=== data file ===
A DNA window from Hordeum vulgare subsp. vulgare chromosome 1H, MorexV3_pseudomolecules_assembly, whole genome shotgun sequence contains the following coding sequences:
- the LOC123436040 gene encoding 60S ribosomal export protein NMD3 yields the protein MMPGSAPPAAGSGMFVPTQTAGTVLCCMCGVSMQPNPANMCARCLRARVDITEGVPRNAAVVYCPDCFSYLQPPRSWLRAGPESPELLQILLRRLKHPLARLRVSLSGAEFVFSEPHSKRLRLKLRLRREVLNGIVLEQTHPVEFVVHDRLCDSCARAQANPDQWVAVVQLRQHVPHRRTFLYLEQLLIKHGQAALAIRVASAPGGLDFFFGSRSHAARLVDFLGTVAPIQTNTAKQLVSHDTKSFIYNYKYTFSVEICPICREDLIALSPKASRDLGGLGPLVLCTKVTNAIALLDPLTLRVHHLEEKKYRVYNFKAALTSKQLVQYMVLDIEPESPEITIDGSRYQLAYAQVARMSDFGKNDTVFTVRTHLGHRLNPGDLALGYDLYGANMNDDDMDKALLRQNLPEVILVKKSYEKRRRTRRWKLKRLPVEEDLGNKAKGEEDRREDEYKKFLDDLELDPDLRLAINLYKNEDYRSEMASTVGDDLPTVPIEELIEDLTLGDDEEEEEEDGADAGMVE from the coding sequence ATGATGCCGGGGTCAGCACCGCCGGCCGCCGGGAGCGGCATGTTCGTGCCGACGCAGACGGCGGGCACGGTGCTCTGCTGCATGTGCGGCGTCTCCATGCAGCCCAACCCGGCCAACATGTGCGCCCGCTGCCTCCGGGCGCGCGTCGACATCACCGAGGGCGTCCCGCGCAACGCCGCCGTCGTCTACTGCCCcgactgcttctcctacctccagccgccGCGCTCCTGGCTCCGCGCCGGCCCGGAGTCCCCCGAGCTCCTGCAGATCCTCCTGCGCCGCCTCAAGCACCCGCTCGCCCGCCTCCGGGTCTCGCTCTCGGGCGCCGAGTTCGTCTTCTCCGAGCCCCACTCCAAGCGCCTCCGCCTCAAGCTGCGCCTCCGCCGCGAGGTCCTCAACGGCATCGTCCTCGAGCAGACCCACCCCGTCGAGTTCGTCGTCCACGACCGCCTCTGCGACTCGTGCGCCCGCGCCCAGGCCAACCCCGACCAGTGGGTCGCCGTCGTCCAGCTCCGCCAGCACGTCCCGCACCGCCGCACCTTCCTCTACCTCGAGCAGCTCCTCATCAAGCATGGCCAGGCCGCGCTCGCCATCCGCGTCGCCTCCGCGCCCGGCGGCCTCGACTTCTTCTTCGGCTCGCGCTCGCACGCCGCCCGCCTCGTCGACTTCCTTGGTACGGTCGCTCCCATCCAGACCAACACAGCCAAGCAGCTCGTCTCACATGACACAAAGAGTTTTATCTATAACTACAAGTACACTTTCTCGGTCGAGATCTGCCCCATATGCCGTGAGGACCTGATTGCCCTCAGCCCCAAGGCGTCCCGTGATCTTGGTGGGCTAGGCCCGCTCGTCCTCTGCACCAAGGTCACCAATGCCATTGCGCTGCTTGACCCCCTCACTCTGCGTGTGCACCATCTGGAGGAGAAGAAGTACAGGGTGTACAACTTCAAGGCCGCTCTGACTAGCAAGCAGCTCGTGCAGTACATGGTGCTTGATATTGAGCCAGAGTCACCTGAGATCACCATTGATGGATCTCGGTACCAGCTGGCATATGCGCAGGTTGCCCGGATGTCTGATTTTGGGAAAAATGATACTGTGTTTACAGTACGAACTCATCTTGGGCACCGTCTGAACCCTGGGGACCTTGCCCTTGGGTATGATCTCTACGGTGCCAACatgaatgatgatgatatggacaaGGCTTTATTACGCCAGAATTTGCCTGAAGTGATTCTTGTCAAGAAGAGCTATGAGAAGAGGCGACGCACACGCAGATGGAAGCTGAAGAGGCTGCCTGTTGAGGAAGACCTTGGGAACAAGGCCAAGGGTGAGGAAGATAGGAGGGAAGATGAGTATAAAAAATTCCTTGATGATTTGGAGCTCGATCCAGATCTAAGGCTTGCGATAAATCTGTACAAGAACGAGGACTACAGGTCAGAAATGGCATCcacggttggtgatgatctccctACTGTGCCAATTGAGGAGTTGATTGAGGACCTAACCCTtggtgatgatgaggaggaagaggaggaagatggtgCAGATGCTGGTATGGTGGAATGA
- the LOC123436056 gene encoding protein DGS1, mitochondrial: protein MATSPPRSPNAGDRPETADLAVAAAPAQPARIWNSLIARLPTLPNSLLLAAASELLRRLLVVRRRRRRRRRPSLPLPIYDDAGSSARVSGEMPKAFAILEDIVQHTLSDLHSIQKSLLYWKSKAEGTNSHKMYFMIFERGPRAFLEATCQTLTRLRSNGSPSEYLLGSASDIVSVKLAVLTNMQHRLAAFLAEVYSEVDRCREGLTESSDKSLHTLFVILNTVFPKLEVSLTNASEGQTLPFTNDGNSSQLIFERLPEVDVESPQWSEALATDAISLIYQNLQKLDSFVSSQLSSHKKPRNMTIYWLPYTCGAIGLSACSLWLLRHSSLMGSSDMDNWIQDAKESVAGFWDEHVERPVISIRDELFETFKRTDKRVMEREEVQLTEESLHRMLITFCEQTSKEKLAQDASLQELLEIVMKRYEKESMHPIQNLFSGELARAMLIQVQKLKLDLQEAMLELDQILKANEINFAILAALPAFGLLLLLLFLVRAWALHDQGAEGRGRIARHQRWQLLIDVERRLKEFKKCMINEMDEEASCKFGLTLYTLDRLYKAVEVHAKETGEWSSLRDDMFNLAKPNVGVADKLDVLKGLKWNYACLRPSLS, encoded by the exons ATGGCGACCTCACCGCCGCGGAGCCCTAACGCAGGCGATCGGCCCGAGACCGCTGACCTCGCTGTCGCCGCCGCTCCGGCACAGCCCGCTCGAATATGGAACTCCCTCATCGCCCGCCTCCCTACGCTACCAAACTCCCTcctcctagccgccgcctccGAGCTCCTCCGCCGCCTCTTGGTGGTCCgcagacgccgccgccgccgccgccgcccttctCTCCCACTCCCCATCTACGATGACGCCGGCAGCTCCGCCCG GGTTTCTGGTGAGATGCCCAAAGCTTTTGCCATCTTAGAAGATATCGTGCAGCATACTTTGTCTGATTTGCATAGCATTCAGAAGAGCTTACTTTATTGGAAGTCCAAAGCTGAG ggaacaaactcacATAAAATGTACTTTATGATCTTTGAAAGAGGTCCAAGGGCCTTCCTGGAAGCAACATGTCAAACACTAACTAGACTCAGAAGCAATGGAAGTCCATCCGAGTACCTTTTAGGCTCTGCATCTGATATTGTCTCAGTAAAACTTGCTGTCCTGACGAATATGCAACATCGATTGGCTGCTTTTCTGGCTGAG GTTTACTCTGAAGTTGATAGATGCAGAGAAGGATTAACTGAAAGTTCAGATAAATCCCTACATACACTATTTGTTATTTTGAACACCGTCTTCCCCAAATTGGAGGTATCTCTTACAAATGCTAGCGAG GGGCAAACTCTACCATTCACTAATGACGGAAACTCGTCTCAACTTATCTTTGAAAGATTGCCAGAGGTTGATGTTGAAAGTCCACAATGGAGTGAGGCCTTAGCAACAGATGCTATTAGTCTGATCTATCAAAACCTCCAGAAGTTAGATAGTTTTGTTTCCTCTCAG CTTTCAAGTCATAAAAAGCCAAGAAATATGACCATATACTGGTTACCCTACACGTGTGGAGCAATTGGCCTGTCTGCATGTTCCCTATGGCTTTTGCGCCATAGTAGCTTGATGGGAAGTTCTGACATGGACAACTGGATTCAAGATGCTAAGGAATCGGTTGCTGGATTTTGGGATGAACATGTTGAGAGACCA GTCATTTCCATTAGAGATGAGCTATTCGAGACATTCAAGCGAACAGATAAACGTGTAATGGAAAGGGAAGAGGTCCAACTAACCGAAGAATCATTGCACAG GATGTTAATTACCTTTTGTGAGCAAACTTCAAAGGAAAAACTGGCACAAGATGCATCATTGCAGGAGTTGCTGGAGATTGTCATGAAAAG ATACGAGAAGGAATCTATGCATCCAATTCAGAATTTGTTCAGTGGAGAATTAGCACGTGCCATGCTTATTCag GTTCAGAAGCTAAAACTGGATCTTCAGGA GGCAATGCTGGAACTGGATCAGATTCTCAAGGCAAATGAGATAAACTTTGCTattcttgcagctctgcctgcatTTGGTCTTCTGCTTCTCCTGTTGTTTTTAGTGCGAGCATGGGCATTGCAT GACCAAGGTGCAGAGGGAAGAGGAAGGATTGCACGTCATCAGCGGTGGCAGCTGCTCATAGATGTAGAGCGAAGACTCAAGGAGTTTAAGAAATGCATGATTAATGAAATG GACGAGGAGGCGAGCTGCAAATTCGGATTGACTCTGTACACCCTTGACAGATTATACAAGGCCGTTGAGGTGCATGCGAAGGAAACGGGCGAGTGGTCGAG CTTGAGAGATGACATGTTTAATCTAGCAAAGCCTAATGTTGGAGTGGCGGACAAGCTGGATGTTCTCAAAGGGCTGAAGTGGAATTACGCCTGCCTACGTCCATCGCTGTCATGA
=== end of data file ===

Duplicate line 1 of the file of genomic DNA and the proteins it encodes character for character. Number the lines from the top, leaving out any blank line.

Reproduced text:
A DNA window from Hordeum vulgare subsp. vulgare chromosome 1H, MorexV3_pseudomolecules_assembly, whole genome shotgun sequence contains the following coding sequences: